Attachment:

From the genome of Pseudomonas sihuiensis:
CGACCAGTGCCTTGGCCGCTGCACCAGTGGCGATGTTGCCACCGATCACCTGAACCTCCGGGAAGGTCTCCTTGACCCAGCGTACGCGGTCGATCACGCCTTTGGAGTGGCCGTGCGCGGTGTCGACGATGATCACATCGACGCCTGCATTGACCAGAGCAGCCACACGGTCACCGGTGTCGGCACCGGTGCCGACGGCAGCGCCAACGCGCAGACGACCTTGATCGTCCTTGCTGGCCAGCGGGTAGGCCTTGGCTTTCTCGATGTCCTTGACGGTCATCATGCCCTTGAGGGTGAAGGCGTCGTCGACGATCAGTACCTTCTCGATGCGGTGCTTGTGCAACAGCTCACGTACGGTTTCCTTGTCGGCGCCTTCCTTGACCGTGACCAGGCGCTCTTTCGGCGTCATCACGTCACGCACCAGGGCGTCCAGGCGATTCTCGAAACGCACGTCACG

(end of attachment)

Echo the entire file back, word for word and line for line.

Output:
From the genome of Pseudomonas sihuiensis:
CGACCAGTGCCTTGGCCGCTGCACCAGTGGCGATGTTGCCACCGATCACCTGAACCTCCGGGAAGGTCTCCTTGACCCAGCGTACGCGGTCGATCACGCCTTTGGAGTGGCCGTGCGCGGTGTCGACGATGATCACATCGACGCCTGCATTGACCAGAGCAGCCACACGGTCACCGGTGTCGGCACCGGTGCCGACGGCAGCGCCAACGCGCAGACGACCTTGATCGTCCTTGCTGGCCAGCGGGTAGGCCTTGGCTTTCTCGATGTCCTTGACGGTCATCATGCCCTTGAGGGTGAAGGCGTCGTCGACGATCAGTACCTTCTCGATGCGGTGCTTGTGCAACAGCTCACGTACGGTTTCCTTGTCGGCGCCTTCCTTGACCGTGACCAGGCGCTCTTTCGGCGTCATCACGTCACGCACCAGGGCGTCCAGGCGATTCTCGAAACGCACGTCACG